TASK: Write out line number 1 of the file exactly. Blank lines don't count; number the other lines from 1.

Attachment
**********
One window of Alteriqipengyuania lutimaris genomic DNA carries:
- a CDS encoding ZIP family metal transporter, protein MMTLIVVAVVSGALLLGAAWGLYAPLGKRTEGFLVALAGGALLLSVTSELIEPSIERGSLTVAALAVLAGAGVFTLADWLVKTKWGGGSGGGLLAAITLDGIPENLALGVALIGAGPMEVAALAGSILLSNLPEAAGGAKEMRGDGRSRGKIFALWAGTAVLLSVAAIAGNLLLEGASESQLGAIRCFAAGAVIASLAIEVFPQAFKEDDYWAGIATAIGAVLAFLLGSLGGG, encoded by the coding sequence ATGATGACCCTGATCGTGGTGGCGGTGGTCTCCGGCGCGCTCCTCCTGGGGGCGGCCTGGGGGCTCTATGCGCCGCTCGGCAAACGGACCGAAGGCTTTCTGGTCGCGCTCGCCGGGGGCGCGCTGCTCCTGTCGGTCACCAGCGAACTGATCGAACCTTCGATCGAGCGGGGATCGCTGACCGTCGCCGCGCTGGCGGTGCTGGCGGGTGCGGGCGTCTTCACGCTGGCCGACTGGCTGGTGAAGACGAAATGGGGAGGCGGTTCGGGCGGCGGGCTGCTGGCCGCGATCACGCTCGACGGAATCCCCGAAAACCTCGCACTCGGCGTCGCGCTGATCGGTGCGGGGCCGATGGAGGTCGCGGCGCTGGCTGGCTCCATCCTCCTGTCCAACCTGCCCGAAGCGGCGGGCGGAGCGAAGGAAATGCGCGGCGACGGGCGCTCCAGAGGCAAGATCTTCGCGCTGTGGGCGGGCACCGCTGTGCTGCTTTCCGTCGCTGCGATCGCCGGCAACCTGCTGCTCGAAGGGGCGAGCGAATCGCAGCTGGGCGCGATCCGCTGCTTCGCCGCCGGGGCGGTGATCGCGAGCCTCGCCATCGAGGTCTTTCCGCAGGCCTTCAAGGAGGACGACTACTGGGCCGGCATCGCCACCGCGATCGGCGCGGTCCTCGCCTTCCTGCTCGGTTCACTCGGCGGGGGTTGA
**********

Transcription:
One window of Alteriqipengyuania lutimaris genomic DNA carries: